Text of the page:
Only 45.7 percent of voters supported Measure D, which would have allowed the project, and 54.3 percent opposed it.
With all 44 of the city's precincts now counted, votes against the measure totaled 6,065, well above the 5,104 votes in favor of the project with only a simple majority needed to settle the issue. Pleasanton has 40,452 registered voters.
It was the second time the Lins have failed to win a majority vote in referendums aimed at blocking their proposed development. In 1993, voters rejected a plan that had been approved by the City Council for an 86-home development with an 18-hole golf course and approximately 237 acres of dedicated open space.
Then, four years ago, the Lins submitted a new development plan calling for 98 custom homes but no golf course. That, too, was more than adjoining neighborhoods were willing to accept. So the Lins, through their representatives, worked a compromise that seemed satisfactory to all: 51 homes plus the gift of 496 acres to the city of Pleasanton free of charge.
The City Council, which had encouraged the public meetings to reach the compromise, voted 4-1 to approve the plan in 2007, accepting a development agreement that include the land grant and giving the Lins developmental rights.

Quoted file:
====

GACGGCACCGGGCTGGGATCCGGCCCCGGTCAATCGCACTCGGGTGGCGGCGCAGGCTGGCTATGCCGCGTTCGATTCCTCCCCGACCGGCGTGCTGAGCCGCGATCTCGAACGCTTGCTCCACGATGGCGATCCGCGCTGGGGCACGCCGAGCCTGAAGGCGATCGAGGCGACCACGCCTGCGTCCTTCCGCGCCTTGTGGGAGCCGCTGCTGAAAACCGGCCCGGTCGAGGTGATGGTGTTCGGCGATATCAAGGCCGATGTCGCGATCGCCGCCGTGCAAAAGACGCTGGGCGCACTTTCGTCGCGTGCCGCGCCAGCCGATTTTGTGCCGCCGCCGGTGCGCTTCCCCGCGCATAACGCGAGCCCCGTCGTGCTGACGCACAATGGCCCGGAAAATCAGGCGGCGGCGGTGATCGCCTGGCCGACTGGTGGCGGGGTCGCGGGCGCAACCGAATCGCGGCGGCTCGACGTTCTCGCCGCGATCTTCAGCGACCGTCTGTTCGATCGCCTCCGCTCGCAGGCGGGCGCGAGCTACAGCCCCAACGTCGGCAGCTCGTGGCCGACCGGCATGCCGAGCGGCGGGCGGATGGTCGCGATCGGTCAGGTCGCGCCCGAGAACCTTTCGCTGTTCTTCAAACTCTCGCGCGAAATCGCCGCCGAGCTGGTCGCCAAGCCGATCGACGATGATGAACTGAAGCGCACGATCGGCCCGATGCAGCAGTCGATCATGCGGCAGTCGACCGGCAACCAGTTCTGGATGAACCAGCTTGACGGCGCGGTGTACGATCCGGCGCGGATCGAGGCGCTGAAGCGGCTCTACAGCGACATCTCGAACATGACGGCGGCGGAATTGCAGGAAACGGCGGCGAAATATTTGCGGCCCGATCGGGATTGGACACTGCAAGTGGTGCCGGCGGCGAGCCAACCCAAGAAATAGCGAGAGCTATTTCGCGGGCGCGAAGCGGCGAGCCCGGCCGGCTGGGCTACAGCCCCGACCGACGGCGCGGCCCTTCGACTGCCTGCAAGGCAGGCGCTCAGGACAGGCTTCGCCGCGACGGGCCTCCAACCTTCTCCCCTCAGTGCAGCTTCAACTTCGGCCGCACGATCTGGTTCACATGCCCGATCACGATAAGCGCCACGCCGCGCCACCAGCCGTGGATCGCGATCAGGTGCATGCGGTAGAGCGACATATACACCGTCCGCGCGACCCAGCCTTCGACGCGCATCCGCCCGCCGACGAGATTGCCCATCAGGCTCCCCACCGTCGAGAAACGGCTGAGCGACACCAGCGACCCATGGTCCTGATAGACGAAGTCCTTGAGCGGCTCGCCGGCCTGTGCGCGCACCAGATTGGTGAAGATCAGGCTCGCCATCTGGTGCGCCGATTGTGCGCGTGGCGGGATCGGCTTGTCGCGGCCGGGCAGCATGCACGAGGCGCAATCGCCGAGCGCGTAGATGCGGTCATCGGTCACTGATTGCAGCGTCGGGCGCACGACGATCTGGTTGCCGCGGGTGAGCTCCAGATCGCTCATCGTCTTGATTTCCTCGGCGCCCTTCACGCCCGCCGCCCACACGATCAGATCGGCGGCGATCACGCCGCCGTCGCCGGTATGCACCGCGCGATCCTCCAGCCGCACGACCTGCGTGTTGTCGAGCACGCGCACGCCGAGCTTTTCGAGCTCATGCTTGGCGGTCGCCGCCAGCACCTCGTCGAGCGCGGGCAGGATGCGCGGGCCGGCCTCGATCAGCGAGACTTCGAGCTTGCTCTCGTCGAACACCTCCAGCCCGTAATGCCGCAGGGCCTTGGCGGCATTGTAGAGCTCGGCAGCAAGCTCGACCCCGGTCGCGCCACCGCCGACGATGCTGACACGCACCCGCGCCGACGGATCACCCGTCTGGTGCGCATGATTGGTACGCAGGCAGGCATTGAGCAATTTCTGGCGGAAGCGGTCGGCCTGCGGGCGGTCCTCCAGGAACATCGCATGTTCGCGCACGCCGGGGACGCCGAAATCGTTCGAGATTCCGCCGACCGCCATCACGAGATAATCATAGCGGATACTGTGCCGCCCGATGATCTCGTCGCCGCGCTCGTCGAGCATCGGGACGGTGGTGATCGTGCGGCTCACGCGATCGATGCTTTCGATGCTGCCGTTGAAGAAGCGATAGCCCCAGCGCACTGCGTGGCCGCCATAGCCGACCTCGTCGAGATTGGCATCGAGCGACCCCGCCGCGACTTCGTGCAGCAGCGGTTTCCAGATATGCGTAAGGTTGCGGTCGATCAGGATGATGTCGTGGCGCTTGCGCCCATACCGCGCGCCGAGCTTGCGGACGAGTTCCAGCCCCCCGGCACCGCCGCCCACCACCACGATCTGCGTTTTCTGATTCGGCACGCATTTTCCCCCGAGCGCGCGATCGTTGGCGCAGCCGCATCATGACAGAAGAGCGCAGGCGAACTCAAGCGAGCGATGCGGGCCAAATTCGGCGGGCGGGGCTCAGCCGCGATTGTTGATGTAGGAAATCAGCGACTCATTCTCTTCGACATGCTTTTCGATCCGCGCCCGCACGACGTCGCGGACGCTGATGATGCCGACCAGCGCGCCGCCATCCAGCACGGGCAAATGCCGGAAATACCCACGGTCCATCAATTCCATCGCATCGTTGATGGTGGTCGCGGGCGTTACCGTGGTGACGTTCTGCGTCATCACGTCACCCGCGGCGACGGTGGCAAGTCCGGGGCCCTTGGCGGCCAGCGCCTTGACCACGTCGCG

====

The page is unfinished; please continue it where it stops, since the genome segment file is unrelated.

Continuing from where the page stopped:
But opponents still objected with former City Councilwoman Kay Ayala forming a citizens' coalition to seek a referendum to overturn the council's decision. She said the development would violate the spirit of Measure PP that was passed in November 2008 that imposed new ridgeline protections.
They said Tuesday's rejection of the Lins' project was the final step to protecting the natural beauty of the city's hills.
"I think it's time to celebrate that the will of the people has been duplicated in Oak Grove," Ayala said. "This ends the development of housing on ridges forever. It's done."
But Councilwoman Cheryl Cook-Kallio, who supported the Oak Grove development, said she was disappointed by the results.
"I'm disappointed that you can go into a corroborative process as we did and approach it in an honest manner and have people not see the big picture," Cook-Kallio said. "But the vote's a vote and the Lins now will have to go back to the drawing board."
Going forward, she said the City Council will have to wait for the Lins to bring something different in for consideration, which could be another 10 years or so.
"We have the housing cap issue before us and there are all sorts of other issues out there that need to be considered," she added.